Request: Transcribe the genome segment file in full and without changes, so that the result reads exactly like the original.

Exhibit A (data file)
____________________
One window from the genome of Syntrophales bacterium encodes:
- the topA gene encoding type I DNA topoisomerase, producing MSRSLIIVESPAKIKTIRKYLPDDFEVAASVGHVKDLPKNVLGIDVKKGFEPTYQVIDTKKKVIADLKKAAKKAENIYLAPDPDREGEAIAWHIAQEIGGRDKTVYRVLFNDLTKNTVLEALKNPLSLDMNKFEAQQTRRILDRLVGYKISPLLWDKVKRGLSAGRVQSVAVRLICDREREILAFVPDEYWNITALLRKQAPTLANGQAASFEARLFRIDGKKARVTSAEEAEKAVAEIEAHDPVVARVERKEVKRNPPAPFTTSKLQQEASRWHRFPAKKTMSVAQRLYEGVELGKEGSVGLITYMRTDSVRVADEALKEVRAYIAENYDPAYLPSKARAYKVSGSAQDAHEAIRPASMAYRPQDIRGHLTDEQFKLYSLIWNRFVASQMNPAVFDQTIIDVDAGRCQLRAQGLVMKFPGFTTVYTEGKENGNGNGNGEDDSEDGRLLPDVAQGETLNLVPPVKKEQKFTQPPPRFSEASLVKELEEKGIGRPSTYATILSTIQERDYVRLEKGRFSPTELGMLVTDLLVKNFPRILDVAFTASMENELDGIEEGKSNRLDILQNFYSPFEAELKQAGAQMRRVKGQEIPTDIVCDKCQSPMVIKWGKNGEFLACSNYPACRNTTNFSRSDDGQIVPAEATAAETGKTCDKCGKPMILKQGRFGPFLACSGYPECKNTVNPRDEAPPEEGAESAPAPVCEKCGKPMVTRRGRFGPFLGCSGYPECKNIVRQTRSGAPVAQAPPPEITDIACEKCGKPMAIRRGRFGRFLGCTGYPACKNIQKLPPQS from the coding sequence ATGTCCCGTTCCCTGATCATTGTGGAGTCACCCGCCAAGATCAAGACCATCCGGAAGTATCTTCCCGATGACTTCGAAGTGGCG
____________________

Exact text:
One window from the genome of Syntrophales bacterium encodes:
- the topA gene encoding type I DNA topoisomerase, producing MSRSLIIVESPAKIKTIRKYLPDDFEVAASVGHVKDLPKNVLGIDVKKGFEPTYQVIDTKKKVIADLKKAAKKAENIYLAPDPDREGEAIAWHIAQEIGGRDKTVYRVLFNDLTKNTVLEALKNPLSLDMNKFEAQQTRRILDRLVGYKISPLLWDKVKRGLSAGRVQSVAVRLICDREREILAFVPDEYWNITALLRKQAPTLANGQAASFEARLFRIDGKKARVTSAEEAEKAVAEIEAHDPVVARVERKEVKRNPPAPFTTSKLQQEASRWHRFPAKKTMSVAQRLYEGVELGKEGSVGLITYMRTDSVRVADEALKEVRAYIAENYDPAYLPSKARAYKVSGSAQDAHEAIRPASMAYRPQDIRGHLTDEQFKLYSLIWNRFVASQMNPAVFDQTIIDVDAGRCQLRAQGLVMKFPGFTTVYTEGKENGNGNGNGEDDSEDGRLLPDVAQGETLNLVPPVKKEQKFTQPPPRFSEASLVKELEEKGIGRPSTYATILSTIQERDYVRLEKGRFSPTELGMLVTDLLVKNFPRILDVAFTASMENELDGIEEGKSNRLDILQNFYSPFEAELKQAGAQMRRVKGQEIPTDIVCDKCQSPMVIKWGKNGEFLACSNYPACRNTTNFSRSDDGQIVPAEATAAETGKTCDKCGKPMILKQGRFGPFLACSGYPECKNTVNPRDEAPPEEGAESAPAPVCEKCGKPMVTRRGRFGPFLGCSGYPECKNIVRQTRSGAPVAQAPPPEITDIACEKCGKPMAIRRGRFGRFLGCTGYPACKNIQKLPPQS from the coding sequence ATGTCCCGTTCCCTGATCATTGTGGAGTCACCCGCCAAGATCAAGACCATCCGGAAGTATCTTCCCGATGACTTCGAAGTGGCG